The Denton City Council’s first public discussion in six months on rewrites to natural gas development rules focused on getting more information, ranging from researching possibilities to more thorough comparisons to rules in other cities.
The discussion Tuesday followed a long executive session — nearly two-and-a-half hours — that included a lengthy legal briefing on the rewrites.
In an interview Wednesday, Mayor Mark Burroughs said that the closed sessions have been providing the council an extensive education on federal, state and local regulations on the oil and gas industry. While federal and state laws have long regulated the industry, local regulations are fairly new — and that leads to a lot of questions, he said.
“That can be a hazard of having attorneys on a governing body,” said Burroughs, who is a practicing attorney. “We tend to get off on rabbit trails.”
The sessions are designed to help the council understand what has been litigated and what puts the city at risk for being sued, he said.
A handful of council members’ comments in the work session that immediately followed the briefing — about 10 people were able to wait an hour for the meeting to open — hinted at where the future discussion may go.
In matters of pre-emption — when state or federal regulations override what the city can do — council member Dalton Gregory asked whether zoning regulations could work, since some cities require a special-use permit for every well.
Similarly, council member Kevin Roden wanted to see whether neighborhoods could be protected from production with an outright prohibition of drilling in certain residential districts.
Burroughs suggested to the council that allowing drilling “by right” in certain zones could be a policy solution, sending a signal to energy companies that those were the areas of town the city preferred for natural gas drilling and production.
On Wednesday, Burroughs said that while zoning rules may express the will of the majority, the rights of the minority, to be able to lease their minerals, creates a problem for the city — which could get sued either way.
Voters in Longmont, Colo., approved a charter amendment Tuesday banning hydraulic fracturing in the city and prohibiting storing waste there.
Voters in two Ohio communities amended their city charters with “environmental bill of rights” to bolster their cities’ positions in protecting the community.
Roden also asked for information on how the city could create incentives for current operators to retrofit equipment, given the poor air quality in Denton County and the Dallas-Fort Worth area.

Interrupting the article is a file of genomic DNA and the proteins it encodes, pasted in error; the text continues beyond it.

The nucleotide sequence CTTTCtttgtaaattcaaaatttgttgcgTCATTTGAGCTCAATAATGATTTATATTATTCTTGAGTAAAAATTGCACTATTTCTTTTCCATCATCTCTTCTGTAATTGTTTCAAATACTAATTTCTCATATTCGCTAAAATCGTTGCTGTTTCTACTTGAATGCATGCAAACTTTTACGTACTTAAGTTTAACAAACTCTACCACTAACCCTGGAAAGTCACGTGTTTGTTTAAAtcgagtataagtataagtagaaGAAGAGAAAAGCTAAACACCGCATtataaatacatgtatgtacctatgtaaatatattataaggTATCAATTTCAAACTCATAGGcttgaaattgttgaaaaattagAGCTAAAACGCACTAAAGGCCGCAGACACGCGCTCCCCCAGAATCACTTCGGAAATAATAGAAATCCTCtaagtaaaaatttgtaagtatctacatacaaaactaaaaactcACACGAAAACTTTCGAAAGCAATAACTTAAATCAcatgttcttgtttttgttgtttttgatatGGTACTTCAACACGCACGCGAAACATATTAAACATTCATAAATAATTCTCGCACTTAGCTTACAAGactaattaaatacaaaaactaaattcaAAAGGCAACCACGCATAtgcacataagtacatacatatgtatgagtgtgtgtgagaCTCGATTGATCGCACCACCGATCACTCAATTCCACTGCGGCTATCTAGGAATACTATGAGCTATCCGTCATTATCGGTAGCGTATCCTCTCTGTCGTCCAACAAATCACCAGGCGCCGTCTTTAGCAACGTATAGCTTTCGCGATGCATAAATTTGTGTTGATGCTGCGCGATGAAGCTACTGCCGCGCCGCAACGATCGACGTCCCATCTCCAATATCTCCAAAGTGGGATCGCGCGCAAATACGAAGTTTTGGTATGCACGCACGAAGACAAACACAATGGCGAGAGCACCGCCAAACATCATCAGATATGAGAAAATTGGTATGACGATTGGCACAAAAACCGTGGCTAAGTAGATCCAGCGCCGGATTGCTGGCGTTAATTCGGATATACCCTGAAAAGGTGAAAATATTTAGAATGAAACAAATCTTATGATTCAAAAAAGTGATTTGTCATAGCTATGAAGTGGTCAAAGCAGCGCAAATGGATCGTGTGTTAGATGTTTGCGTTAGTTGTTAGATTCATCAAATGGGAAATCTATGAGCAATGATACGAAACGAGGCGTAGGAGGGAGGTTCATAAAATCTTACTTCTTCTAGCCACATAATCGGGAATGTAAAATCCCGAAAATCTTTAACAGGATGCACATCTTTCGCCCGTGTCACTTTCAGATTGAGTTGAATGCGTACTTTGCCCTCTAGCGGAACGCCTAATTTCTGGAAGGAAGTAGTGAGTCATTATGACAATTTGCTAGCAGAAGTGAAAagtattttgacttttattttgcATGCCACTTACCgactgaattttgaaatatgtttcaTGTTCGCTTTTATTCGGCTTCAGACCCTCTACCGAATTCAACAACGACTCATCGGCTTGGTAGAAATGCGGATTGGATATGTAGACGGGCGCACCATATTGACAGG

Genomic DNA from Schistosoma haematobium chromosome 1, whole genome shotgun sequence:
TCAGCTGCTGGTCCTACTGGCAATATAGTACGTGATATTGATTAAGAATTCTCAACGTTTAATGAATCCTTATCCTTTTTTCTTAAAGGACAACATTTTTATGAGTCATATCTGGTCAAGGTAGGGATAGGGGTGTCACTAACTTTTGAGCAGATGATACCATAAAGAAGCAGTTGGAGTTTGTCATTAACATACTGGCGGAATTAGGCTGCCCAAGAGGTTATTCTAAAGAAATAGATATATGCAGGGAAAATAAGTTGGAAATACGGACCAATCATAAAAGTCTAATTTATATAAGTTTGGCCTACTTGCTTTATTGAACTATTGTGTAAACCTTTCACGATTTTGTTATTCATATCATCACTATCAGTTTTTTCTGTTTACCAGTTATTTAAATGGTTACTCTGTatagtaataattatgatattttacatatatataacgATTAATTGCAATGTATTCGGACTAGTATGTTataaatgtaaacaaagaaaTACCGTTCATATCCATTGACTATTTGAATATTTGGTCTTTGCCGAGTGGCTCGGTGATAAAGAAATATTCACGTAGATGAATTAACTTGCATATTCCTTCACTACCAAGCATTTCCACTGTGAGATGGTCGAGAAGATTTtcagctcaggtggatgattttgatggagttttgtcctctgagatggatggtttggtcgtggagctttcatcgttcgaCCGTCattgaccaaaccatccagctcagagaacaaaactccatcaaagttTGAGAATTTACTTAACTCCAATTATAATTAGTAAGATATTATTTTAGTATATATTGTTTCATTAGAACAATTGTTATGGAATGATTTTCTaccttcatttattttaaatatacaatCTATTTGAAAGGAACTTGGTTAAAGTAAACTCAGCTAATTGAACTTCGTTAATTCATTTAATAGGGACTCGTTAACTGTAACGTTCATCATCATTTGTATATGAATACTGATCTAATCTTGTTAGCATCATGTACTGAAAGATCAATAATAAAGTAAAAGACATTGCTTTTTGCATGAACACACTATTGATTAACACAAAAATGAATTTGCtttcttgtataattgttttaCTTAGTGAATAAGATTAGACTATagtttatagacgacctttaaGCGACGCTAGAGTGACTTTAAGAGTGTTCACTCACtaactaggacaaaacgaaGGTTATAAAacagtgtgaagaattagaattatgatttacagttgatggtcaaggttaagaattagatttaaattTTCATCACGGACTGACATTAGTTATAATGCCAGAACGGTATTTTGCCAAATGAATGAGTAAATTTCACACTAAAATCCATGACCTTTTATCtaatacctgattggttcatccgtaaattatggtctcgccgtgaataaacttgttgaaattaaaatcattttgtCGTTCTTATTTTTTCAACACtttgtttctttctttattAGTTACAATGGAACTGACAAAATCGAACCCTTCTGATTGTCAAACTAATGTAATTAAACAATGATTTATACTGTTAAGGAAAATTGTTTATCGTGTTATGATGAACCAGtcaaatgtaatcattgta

Council member Jim Engelbrecht looked for more information about how big fires would be managed, saying that planning needed to be more transparent for those who might be directly affected by a fire at a gas well or other production equipment.
Darren Groth, head of the city’s gas well inspection division, said rewrites are continuing as suggestions come in and the city’s outside reviewers provide feedback.
Legal advisors include Terry Morgan of Goins, Underkofler, Crawford & Langdon; Terry Cross of McClure & Cross; and Martin Rochelle and David Klein of Lloyd Gosselink.
Technical advisors include Kenneth Tramm of Modern Geosciences and Don Butler of New Tech Global.
All six were originally named to the city’s gas well task force. Only Butler actually served.
The division has since revised the timeline for review and approval of the rewrites.
The Planning and Zoning Commission has scheduled to continue its public hearing over the rewrites on Nov. 28.
A public hearing in front of the City Council has been rescheduled to Dec. 18.
PEGGY HEINKEL-WOLFE can be reached at 940-566-6881. Her e-mail address is firstname.lastname@example.org .
IN OTHER ACTION
During its meeting Tuesday, the Denton City Council also:
• Adopted new rules to allow food trucks in the city
• Approved a request by St. Mark’s Catholic Church to amend the plan for land at John Paine and Crawford roads, allowing for the construction of a new church and educational facilities
• Agreed to issue $2.96 million in certificates of obligation to repay the general fund for capital purchases
• Approved the purchase of four ambulances for $636,500, four dump trucks for $534,108 and a utility truck with fluid excavator for $143,114
• Authorized purchase of a 1.96-acre tract along Virginia Circle for $228,652 for the construction of a 69-kilovolt transmission line
• Authorized purchase of two parcels, totaling about 1.31 acres, for $140,000, to widen Bonnie Brae Street and three parcels, totaling about .863 acres, for $123,403, to widen Mayhill Road
• Approved several contracts related to electrical service, including $1.6 million to various entities for transmission fees, $4.7 million to the Lower Colorado River Authority for high-voltage circuit breakers, $1.03 million to G2 Electrical Testing and Consulting for technical services, $564,000 to Black & Veatch for design and engineering services and Fulton Supply and Recycling’s competitive proposal for recycling electrical scrap metals
• Accepted $472,140 grant for emergency sheltering from the Texas Department of Housing and Community Affairs